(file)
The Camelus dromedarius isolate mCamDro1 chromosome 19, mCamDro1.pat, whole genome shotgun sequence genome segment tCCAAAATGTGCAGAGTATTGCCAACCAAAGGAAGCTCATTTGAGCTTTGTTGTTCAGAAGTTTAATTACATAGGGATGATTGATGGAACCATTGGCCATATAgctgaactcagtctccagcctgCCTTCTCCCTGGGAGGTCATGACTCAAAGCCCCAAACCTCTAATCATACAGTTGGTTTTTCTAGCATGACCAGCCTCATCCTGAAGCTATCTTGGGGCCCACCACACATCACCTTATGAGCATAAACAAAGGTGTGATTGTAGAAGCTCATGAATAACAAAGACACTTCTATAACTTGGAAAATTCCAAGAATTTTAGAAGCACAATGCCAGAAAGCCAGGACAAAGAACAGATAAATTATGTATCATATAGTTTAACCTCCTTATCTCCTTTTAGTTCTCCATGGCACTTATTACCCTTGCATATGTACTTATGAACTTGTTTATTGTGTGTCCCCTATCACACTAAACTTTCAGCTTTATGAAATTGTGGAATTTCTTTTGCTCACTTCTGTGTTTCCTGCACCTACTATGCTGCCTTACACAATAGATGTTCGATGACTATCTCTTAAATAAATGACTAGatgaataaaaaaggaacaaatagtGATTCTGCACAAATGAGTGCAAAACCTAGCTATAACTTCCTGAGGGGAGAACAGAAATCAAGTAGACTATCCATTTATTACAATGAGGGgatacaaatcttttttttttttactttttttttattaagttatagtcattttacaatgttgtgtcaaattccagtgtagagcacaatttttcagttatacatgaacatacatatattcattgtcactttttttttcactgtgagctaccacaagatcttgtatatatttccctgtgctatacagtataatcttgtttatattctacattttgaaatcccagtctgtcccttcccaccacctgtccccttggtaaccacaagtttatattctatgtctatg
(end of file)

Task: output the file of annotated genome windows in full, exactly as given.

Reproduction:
The Camelus dromedarius isolate mCamDro1 chromosome 19, mCamDro1.pat, whole genome shotgun sequence genome segment tCCAAAATGTGCAGAGTATTGCCAACCAAAGGAAGCTCATTTGAGCTTTGTTGTTCAGAAGTTTAATTACATAGGGATGATTGATGGAACCATTGGCCATATAgctgaactcagtctccagcctgCCTTCTCCCTGGGAGGTCATGACTCAAAGCCCCAAACCTCTAATCATACAGTTGGTTTTTCTAGCATGACCAGCCTCATCCTGAAGCTATCTTGGGGCCCACCACACATCACCTTATGAGCATAAACAAAGGTGTGATTGTAGAAGCTCATGAATAACAAAGACACTTCTATAACTTGGAAAATTCCAAGAATTTTAGAAGCACAATGCCAGAAAGCCAGGACAAAGAACAGATAAATTATGTATCATATAGTTTAACCTCCTTATCTCCTTTTAGTTCTCCATGGCACTTATTACCCTTGCATATGTACTTATGAACTTGTTTATTGTGTGTCCCCTATCACACTAAACTTTCAGCTTTATGAAATTGTGGAATTTCTTTTGCTCACTTCTGTGTTTCCTGCACCTACTATGCTGCCTTACACAATAGATGTTCGATGACTATCTCTTAAATAAATGACTAGatgaataaaaaaggaacaaatagtGATTCTGCACAAATGAGTGCAAAACCTAGCTATAACTTCCTGAGGGGAGAACAGAAATCAAGTAGACTATCCATTTATTACAATGAGGGgatacaaatcttttttttttttactttttttttattaagttatagtcattttacaatgttgtgtcaaattccagtgtagagcacaatttttcagttatacatgaacatacatatattcattgtcactttttttttcactgtgagctaccacaagatcttgtatatatttccctgtgctatacagtataatcttgtttatattctacattttgaaatcccagtctgtcccttcccaccacctgtccccttggtaaccacaagtttatattctatgtctatg